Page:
Today we saw history taking place with voluntary assisted dying laws passing the Victorian parliament, a first for any Australian state. Below is an extract of a letter to the Lamp magazine by NSW Nurses and Midwives’ Association President Coral Levitt from earlier this month:
With the NSW and Victorian parliament both currently debating Voluntary Assisted Dying Bills, it is timely to remember that an overwhelming majority of NSW and Victorian residents (over 70 per cent according to the latest ReachTEL poll commissioned by Fairfax Media, October 2017) support such legislation. In fact, polls for the last 20 years have been telling us the exact same thing. The time for polls is over – we now need action.
Nurses in NSW have always advocated for policies and legislation that promote social justice. It is our responsibility to use our collective power to advocate on behalf of our patients and the general community for legislation that promotes social justice. Legislation that gives terminally ill people the right to self-determination at end of life and also prevent their unnecessary suffering, is socially just.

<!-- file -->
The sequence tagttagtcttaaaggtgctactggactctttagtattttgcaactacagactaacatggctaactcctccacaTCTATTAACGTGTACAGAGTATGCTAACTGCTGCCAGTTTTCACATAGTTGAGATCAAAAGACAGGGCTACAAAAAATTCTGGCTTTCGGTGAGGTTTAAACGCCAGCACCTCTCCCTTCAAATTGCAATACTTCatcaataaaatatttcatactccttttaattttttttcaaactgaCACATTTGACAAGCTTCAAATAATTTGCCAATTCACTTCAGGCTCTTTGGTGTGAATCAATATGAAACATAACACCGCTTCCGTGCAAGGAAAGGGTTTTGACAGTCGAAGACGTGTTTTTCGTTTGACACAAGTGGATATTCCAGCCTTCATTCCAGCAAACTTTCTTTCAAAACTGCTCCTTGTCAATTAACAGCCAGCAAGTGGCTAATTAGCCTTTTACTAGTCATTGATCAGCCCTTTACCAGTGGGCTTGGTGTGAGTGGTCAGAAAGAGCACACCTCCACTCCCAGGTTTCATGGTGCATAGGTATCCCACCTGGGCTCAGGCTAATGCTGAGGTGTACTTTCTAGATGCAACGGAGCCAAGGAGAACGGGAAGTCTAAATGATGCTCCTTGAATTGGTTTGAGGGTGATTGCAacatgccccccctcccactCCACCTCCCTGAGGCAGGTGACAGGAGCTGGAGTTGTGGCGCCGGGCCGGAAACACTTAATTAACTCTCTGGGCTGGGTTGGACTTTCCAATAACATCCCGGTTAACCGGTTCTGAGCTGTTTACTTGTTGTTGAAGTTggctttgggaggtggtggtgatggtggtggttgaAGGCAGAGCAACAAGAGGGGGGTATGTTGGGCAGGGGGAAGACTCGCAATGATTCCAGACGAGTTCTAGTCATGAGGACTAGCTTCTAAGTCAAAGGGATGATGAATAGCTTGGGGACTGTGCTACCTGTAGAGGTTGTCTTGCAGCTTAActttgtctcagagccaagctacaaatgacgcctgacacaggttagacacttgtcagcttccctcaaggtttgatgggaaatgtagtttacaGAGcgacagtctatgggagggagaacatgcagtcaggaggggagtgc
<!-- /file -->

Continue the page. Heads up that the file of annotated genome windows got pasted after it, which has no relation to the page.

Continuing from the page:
Nurses provide very high-quality palliative care, and this should be available for all people experiencing terminal illness. Nurses will continue to lobby for adequate resourcing of palliative care regardless of the outcome of this Bill. Palliative care, for the majority, is able to alleviate physical pain and provide adequate comfort. Unfortunately, palliative care is not effective for all patients and this is why we need an additional option such as Voluntary Assisted Dying.
Many other nurses and I are seriously concerned about the findings of last year’s Victorian Inquiry into end of life choices, where it was reported that terminally ill people were choosing to end their own lives by starving or dehydrating themselves, or committing suicide by violent means such as hanging, self-inflicted gunshot wounds, jumping in front of trains or self-inflicted wounding with sharp objects. Suicide should not be the only option open to so many suffering people.
It is inevitable that legislation permitting voluntary assisted dying will eventually pass in one or more Australian states. I urge all of our politicians to take a more positive view on an assisted dying law in NSW and see it as an adjunct to palliative care options for end of life management, and not to keep putting it in the ‘too hard’ basket. People are suffering now. We need do something meaningful about it now!
Do you have similar thoughts on assisted dying? Let us know in the comments or submit your story here.